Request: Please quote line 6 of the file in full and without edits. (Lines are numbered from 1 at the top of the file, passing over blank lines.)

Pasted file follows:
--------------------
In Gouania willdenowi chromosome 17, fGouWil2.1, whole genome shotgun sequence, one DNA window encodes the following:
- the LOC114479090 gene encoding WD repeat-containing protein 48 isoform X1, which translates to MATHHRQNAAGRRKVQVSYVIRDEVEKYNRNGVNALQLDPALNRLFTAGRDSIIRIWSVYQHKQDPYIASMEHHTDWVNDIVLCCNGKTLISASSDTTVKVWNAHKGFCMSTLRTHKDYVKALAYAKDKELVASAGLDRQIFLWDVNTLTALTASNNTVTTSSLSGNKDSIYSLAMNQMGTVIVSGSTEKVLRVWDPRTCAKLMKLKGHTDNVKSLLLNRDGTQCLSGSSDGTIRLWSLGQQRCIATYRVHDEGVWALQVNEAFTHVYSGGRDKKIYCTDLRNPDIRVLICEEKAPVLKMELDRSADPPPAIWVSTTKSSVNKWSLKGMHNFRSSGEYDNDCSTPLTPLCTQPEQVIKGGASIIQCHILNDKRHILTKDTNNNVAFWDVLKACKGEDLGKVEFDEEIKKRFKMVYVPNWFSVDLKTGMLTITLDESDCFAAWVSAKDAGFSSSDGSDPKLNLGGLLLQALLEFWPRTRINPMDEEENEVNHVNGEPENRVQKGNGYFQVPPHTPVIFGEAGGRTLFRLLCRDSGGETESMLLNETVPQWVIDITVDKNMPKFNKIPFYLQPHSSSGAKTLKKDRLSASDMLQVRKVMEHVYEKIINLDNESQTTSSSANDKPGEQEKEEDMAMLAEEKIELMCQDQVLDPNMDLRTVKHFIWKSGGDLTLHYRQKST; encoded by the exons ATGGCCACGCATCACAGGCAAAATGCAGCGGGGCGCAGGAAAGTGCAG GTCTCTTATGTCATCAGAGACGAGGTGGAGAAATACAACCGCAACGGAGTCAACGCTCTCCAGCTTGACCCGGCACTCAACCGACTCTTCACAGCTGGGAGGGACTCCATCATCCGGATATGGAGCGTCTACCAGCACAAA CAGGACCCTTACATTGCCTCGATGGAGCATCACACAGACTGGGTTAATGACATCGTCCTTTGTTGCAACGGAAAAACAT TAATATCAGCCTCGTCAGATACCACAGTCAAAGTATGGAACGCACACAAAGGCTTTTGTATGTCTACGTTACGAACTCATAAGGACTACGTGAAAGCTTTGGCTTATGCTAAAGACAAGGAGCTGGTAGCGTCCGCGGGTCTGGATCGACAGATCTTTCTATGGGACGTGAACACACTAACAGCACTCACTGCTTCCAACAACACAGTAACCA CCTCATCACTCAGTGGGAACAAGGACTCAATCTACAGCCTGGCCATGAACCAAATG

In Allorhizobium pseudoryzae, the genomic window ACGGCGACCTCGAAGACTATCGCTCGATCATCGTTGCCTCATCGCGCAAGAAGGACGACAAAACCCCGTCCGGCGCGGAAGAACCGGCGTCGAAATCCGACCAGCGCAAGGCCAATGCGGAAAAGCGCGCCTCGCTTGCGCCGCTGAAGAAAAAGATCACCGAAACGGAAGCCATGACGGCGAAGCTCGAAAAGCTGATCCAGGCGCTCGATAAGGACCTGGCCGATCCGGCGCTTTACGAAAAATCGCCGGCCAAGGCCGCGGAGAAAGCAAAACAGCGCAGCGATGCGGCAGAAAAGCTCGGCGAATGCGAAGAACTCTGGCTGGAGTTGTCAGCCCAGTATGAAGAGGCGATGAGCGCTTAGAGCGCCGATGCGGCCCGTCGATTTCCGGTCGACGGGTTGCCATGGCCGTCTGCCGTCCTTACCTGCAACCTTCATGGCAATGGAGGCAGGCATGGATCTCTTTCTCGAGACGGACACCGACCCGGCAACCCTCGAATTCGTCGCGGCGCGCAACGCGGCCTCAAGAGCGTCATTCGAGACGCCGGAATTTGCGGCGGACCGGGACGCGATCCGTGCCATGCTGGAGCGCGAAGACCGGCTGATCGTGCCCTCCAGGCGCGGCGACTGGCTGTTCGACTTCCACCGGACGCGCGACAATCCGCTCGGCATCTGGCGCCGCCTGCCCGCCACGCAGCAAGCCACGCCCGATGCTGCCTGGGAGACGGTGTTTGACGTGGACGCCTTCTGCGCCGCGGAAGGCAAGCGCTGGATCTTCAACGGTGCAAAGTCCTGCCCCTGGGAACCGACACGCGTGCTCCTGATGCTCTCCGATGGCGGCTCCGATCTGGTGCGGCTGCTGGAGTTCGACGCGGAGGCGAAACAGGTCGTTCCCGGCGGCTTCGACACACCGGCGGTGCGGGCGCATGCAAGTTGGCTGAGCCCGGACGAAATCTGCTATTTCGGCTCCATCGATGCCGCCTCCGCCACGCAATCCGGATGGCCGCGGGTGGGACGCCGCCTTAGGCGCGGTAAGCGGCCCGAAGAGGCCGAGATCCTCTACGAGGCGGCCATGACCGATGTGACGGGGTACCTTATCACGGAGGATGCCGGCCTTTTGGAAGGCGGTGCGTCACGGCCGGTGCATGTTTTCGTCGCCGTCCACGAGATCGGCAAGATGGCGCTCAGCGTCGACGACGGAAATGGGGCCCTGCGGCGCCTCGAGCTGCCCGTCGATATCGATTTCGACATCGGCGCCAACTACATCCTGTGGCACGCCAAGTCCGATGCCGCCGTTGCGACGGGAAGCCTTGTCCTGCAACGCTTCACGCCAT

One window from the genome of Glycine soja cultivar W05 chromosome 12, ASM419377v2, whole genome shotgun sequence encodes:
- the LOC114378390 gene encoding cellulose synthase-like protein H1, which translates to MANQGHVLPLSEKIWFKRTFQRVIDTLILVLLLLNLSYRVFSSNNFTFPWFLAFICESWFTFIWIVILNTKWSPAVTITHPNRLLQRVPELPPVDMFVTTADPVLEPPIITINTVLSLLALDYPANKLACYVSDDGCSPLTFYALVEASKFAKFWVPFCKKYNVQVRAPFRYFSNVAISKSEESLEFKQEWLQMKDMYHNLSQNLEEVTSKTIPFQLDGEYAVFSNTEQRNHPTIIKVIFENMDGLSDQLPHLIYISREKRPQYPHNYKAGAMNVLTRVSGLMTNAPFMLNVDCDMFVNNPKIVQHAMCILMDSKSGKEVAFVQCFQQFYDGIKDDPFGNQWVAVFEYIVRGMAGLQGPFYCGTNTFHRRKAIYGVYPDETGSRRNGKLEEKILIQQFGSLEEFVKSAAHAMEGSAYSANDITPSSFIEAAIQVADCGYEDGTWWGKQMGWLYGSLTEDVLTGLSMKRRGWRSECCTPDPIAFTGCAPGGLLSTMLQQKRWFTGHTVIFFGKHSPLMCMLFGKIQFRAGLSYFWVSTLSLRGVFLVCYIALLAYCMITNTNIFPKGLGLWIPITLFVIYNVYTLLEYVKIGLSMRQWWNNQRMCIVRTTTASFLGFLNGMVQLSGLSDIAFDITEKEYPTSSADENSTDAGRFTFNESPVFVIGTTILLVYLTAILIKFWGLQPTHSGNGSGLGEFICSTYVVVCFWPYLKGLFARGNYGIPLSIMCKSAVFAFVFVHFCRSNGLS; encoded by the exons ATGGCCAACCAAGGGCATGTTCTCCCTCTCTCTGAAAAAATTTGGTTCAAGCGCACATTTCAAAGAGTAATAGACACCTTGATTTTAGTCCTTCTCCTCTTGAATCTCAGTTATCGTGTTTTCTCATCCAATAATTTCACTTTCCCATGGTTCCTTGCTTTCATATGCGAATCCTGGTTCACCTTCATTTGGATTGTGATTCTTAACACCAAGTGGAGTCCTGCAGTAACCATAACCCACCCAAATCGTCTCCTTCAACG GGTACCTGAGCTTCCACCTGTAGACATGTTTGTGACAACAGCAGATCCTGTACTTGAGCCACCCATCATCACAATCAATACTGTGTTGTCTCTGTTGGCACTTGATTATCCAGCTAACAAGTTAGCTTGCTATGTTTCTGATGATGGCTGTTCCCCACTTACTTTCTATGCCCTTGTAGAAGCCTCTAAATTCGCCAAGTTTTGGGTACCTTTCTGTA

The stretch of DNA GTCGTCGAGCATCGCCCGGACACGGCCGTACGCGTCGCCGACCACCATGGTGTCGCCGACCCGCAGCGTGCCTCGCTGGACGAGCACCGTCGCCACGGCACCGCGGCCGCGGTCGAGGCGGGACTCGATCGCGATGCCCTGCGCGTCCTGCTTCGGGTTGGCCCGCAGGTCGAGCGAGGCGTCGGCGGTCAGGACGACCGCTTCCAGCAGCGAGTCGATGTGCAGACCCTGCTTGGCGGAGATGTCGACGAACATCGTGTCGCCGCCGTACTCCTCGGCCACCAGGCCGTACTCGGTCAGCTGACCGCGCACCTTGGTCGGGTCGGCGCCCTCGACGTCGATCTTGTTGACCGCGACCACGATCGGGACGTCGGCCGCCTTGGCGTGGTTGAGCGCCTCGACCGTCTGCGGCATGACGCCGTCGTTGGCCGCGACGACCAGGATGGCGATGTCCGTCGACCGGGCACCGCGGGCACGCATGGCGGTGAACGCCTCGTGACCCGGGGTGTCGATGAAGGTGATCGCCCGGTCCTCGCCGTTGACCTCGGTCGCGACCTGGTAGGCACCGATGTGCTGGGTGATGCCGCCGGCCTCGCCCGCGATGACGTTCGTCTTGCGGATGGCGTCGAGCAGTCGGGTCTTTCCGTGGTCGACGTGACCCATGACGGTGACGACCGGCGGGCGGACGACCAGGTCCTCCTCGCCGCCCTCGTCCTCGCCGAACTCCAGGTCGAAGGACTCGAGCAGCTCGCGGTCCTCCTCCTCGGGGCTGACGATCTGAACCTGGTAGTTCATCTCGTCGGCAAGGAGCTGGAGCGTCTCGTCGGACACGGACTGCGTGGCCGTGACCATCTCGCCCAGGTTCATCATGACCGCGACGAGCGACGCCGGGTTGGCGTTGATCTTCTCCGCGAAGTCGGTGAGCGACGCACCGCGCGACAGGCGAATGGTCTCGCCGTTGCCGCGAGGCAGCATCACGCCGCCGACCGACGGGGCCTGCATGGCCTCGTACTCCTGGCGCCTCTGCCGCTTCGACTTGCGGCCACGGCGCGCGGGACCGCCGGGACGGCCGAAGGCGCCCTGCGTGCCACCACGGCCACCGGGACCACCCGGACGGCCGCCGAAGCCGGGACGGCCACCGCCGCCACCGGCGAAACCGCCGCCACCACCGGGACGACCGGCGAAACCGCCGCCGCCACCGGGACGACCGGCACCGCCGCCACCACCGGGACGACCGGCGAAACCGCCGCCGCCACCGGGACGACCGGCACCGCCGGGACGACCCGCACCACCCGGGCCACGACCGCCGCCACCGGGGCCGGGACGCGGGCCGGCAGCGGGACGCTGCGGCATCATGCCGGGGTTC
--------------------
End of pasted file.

The stretch of DNA GTCGTCGAGCATCGCCCGGACACGGCCGTACGCGTCGCCGACCACCATGGTGTCGCCGACCCGCAGCGTGCCTCGCTGGACGAGCACCGTCGCCACGGCACCGCGGCCGCGGTCGAGGCGGGACTCGATCGCGATGCCCTGCGCGTCCTGCTTCGGGTTGGCCCGCAGGTCGAGCGAGGCGTCGGCGGTCAGGACGACCGCTTCCAGCAGCGAGTCGATGTGCAGACCCTGCTTGGCGGAGATGTCGACGAACATCGTGTCGCCGCCGTACTCCTCGGCCACCAGGCCGTACTCGGTCAGCTGACCGCGCACCTTGGTCGGGTCGGCGCCCTCGACGTCGATCTTGTTGACCGCGACCACGATCGGGACGTCGGCCGCCTTGGCGTGGTTGAGCGCCTCGACCGTCTGCGGCATGACGCCGTCGTTGGCCGCGACGACCAGGATGGCGATGTCCGTCGACCGGGCACCGCGGGCACGCATGGCGGTGAACGCCTCGTGACCCGGGGTGTCGATGAAGGTGATCGCCCGGTCCTCGCCGTTGACCTCGGTCGCGACCTGGTAGGCACCGATGTGCTGGGTGATGCCGCCGGCCTCGCCCGCGATGACGTTCGTCTTGCGGATGGCGTCGAGCAGTCGGGTCTTTCCGTGGTCGACGTGACCCATGACGGTGACGACCGGCGGGCGGACGACCAGGTCCTCCTCGCCGCCCTCGTCCTCGCCGAACTCCAGGTCGAAGGACTCGAGCAGCTCGCGGTCCTCCTCCTCGGGGCTGACGATCTGAACCTGGTAGTTCATCTCGTCGGCAAGGAGCTGGAGCGTCTCGTCGGACACGGACTGCGTGGCCGTGACCATCTCGCCCAGGTTCATCATGACCGCGACGAGCGACGCCGGGTTGGCGTTGATCTTCTCCGCGAAGTCGGTGAGCGACGCACCGCGCGACAGGCGAATGGTCTCGCCGTTGCCGCGAGGCAGCATCACGCCGCCGACCGACGGGGCCTGCATGGCCTCGTACTCCTGGCGCCTCTGCCGCTTCGACTTGCGGCCACGGCGCGCGGGACCGCCGGGACGGCCGAAGGCGCCCTGCGTGCCACCACGGCCACCGGGACCACCCGGACGGCCGCCGAAGCCGGGACGGCCACCGCCGCCACCGGCGAAACCGCCGCCACCACCGGGACGACCGGCGAAACCGCCGCCGCCACCGGGACGACCGGCACCGCCGCCACCACCGGGACGACCGGCGAAACCGCCGCCGCCACCGGGACGACCGGCACCGCCGGGACGACCCGCACCACCCGGGCCACGACCGCCGCCACCGGGGCCGGGACGCGGGCCGGCAGCGGGACGCTGCGGCATCATGCCGGGGTTC